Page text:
Calming troubled waters

Deep Creek Lake: State deal to buy utility's property protects public access, landowner rights.

February 21, 2000

TYPICALLY, the government buys open space land from private landowners and sets it aside for common use.

But at Deep Creek Lake in Garrett County, the state of Maryland is buying up 600 acres around the lake and reselling it to private individuals, at cost, for their personal use.

The unusual arrangement is part of the complicated, protracted negotiations for Maryland to acquire the lake and surrounding lands from GPU, Inc., the utilities firm whose predecessor constructed the lake and hydroelectric dam in 1925.

The final $17.6 million deal protects both public access to Western Maryland's premier tourist attraction and the property rights of some 2,500 people who own small parcels around the 3,700-acre lake. The state will buy the lake itself and some 1,000 acres of shoreline buffer for public use.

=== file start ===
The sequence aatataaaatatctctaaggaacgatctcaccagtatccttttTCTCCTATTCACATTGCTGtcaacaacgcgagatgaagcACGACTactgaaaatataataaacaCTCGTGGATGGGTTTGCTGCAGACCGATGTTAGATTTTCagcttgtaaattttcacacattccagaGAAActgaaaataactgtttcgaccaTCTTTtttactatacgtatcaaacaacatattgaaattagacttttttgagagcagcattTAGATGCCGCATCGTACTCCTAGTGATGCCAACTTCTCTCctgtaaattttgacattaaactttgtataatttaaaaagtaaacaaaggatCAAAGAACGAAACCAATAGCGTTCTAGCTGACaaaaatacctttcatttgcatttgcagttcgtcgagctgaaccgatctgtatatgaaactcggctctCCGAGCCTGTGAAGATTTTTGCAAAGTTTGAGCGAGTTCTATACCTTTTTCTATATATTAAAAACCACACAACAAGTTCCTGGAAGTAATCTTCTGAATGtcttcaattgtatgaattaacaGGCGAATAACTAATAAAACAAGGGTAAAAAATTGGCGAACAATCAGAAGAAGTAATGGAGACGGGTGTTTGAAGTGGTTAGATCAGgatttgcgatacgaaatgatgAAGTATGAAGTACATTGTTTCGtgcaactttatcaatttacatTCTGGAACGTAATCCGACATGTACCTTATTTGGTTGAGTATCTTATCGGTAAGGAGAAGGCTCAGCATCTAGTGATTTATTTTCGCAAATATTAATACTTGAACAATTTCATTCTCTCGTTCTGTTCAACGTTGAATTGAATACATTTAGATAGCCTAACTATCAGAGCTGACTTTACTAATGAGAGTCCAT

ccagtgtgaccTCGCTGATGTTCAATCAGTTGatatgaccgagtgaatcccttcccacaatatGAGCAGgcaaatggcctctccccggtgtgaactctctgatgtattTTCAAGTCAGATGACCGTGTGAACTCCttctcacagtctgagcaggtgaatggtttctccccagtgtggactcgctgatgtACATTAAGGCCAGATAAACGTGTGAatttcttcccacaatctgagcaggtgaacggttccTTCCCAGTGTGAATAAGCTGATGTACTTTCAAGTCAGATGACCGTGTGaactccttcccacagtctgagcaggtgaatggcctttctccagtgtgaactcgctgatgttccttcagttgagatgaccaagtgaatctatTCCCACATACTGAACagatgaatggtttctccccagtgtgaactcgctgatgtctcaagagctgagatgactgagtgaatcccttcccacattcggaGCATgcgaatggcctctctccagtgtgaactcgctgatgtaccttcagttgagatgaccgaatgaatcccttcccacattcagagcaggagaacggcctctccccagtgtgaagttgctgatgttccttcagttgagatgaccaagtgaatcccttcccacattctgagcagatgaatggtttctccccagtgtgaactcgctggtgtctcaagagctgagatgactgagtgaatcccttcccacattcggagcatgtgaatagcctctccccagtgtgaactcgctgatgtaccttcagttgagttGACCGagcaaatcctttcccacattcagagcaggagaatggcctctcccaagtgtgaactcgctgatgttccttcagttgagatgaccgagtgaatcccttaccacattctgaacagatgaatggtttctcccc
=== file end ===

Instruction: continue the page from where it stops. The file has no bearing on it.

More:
Another 600 acres will be bought and resold to neighboring landholders.

The goal was to prevent development around Deep Creek Lake, which could have occurred if that acreage were sold by GPU to a private developer.

Lake property owners must forsake development on parcels acquired from the state; they retain access to the lake.

It's a reasonable solution to a thorny ownership problem that has dogged the negotiations with New Jersey-based GPU since early 1998, when the company decided to sell off all its non-utility holdings.

A new public policy body with decision-making authority will oversee the state's lake and environs.

The deal also limits the loss of more taxpaying private land to state ownership, a longtime sensitive issue for Western Maryland counties, while assuring access to the popular recreation facility for residents and vacationers alike.

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